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New Reports of Difficult Conditions for Sunni Prisoners in Rajaee Shahr Prison

Keykhosrow Sharafipour in Rajaee Shahr Prison (Photo credit: HRANA)

(September 11, 2014) – In an interview with the Iran Human Rights Documentation Center (IHRDC), a political prisoner has provided important details regarding the cases of Sunni Kurdish prisoners currently held in Ward 10 of Rajaee Shahr Prison. According to this source, Rajaee Shahr Prison currently holds 84 prisoners who have been convicted of crimes relating to adherence to Sunni Islam. All but two of these prisoners are Kurdish. Forty of the Sunni prisoners in Rajaee Shahr have been sentenced to death. 

While these prisoners are officially charged with national security crimes, the source who spoke with IHRDC indicated that in many cases the charges have been leveled following activities that were only of a nonviolent, religious nature. In several cases, for instance, Sunni Kurds have been sentenced to death on the charge of muharibih, or waging war against God, because they were accused of membership in “illegal Salafi groups” —a charge that these prisoners deny.  According to IHRDC’s source, several of the individuals sentenced to death are Sunnis who adhere to the relatively moderate and widespread Shafi’i school of Sunni Islam, and are therefore not in any way affiliated with Salafi groups. Several of these prisoners were reportedly arrested after they disseminated audio compact discs and pamphlets in defense of Sunni Islam, which they believed was under attack by some Shi’a clerics.

Iranian law defines muharibih as “drawing a weapon on the life, property or chastity of people or to cause terror as it creates the atmosphere of insecurity.” It is alleged that no evidence of armed resistance was provided by the government during the trials of Sunni citizens, including those of the forty currently on death row.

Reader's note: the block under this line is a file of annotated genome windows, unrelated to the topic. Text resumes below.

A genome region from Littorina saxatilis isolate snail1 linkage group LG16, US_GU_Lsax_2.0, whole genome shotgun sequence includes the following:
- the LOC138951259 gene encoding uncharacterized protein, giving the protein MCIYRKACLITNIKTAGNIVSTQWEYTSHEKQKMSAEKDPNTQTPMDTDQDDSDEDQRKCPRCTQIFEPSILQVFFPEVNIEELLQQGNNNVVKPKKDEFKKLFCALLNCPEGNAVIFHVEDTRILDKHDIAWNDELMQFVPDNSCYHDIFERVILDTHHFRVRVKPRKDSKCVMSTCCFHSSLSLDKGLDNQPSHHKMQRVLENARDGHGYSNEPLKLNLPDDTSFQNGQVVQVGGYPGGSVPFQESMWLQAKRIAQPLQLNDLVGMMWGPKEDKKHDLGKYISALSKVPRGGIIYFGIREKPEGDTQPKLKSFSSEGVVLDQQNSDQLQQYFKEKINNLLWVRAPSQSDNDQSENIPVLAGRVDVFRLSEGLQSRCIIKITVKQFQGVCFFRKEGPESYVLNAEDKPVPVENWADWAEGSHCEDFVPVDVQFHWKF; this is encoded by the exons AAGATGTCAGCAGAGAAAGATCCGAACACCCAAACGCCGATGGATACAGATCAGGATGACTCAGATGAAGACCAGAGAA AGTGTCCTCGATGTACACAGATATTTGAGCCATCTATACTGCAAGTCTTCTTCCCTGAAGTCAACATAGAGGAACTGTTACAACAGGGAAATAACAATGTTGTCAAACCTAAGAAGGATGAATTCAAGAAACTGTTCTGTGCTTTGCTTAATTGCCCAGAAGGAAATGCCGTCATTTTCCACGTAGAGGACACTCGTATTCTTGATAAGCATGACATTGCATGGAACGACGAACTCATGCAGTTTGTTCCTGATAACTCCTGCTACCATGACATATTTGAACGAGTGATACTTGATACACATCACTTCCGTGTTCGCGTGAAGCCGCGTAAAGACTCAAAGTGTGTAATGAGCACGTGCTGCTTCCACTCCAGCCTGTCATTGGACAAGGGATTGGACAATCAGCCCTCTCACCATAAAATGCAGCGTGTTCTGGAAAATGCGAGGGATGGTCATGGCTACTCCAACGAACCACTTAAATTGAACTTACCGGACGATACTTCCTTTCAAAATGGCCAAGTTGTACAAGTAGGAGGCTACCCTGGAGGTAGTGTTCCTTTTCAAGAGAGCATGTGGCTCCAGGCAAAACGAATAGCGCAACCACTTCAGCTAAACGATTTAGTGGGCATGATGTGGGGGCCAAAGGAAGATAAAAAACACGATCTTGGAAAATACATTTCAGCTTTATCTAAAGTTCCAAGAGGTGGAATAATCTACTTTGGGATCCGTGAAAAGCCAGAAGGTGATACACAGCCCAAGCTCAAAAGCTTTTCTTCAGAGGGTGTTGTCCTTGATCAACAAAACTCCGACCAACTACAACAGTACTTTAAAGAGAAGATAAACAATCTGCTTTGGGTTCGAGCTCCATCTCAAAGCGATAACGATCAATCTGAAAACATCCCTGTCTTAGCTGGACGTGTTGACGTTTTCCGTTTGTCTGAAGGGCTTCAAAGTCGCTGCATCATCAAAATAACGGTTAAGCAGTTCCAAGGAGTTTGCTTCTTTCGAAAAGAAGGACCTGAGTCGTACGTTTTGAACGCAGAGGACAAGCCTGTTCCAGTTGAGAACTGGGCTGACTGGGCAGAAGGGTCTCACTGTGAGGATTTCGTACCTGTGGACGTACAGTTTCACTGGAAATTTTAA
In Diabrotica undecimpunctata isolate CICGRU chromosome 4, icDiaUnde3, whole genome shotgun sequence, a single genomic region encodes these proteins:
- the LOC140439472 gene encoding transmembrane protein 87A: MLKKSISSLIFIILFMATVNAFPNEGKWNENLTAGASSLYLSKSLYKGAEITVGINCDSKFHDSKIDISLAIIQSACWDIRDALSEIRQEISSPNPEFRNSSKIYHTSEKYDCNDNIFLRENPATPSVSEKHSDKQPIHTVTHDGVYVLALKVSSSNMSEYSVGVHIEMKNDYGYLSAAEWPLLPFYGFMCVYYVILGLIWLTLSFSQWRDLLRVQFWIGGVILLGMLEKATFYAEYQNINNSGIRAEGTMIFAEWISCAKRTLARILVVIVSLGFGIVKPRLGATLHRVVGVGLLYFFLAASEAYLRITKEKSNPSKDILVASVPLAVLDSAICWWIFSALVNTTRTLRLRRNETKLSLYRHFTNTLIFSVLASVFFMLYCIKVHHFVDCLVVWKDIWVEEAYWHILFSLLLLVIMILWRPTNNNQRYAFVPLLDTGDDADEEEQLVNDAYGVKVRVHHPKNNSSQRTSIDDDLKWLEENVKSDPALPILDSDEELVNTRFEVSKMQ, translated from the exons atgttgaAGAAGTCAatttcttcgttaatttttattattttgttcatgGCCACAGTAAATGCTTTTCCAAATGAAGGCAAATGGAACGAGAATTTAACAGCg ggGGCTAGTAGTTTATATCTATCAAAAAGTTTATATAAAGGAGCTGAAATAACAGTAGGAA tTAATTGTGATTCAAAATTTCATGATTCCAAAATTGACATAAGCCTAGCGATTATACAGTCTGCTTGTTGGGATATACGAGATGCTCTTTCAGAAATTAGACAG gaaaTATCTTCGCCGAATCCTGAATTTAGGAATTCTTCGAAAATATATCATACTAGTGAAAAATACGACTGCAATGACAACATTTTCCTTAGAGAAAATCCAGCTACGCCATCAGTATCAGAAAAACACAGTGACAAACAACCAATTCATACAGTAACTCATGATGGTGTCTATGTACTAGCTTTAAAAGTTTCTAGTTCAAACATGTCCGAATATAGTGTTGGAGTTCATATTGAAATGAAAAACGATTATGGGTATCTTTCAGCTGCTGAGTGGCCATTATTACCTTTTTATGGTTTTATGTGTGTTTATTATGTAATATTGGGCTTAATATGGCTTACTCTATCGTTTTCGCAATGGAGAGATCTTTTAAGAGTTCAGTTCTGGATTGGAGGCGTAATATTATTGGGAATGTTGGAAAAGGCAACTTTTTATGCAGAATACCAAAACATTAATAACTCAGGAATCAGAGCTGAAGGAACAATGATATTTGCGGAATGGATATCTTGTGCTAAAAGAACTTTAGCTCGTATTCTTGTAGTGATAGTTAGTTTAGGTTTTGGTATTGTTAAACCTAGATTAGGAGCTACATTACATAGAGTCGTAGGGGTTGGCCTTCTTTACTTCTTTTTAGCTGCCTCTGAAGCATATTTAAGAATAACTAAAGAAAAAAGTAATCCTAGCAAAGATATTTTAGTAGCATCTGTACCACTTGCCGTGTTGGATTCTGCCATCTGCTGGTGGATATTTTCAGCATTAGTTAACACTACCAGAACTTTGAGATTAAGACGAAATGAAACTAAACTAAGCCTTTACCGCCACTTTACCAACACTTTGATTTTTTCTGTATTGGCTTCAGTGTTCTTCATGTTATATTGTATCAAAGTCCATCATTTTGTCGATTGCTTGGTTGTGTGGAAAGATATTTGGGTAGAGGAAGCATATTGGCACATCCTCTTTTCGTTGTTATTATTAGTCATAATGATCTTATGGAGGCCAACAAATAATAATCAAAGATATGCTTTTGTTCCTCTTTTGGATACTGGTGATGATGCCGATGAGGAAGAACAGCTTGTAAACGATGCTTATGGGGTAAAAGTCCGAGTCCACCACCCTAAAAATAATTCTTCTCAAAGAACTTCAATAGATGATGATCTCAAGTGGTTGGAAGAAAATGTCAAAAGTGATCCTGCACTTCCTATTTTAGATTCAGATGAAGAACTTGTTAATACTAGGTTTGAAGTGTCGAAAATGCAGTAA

Many of these prisoners were tried by Judge Mohammad Moghiseh. In one trial session, Moghiseh reportedly stated that he would not credit the testimony of a Sunni defendant over the report of an interrogator who had loyally served the Islamic Republic for 35 years. In addition, Judge Moghiseh did not allow the defendant’s attorney to speak during the trial and instructed him to limit his defense to submitting a brief, in violation of Article 193 of the Code of Criminal Procedure, which codifies a defendant’s right to present a verbal defense in court.

The prison yard in Ward 10 of Rajaee Shahr Prison.

Several Sunni prisoners in Rajaee Shahr Prison are suffering from acute physical ailments, and they are not provided adequate medical care. Keykhosrow Sharafipour, an elderly prisoner with intestinal problems, had to wait two weeks after registering his complaint before he was transferred to a hospital. IHRDC’s source adds that due to a lack of access to clean drinking water, many previously healthy prisoners in Rajaee Shahr have developed kidney stones. One such prisoner, Ghasem Abasteh, was transferred to a medical facility but promptly returned to the prison without receiving any treatment. In addition, the prison pharmacy does not dispense medications that have been prescribed to the prisoners. Instead, the prisoners’ families, who often travel very long distances to Rajaee Shahr Prison are responsible for obtaining the prisoners’ medications.

Another source within Rajaee Shahr Prison indicated that prison authorities often threaten the Sunni death row prisoners with the implementation of their sentences in response to alleged contact with media and requests for better conditions.

Several death sentences for Sunni Kurds at Rajaee Shahr have been upheld by Iran’s Supreme Court, while an estimated 28 death sentences are currently under review. Often, prisoners who are sentenced to death are held for several years with no date set for their execution. These prisoners face execution at any time without prior notice to them, their families or their attorneys.

As a party to the International Covenant on Civil and Political Rights (ICCPR), the IRI must respect the freedom of thought, conscience and religion. The arrest and prosecution of Sunni religious activists contravenes Iran’s obligations under Article 18 of the ICCPR. In addition, under the ICCPR the death penalty may only be imposed for “the most serious crimes.” Sentencing Sunni activists to death based on their alleged affiliation with Salafi groups infringes their right to life and violates Article 18 of the ICCPR. Also, the manner in which Sunni activists have been tried, including the fact that their trials have not been public, is in contravention of Iran’s obligations under Article 14 of the ICCPR.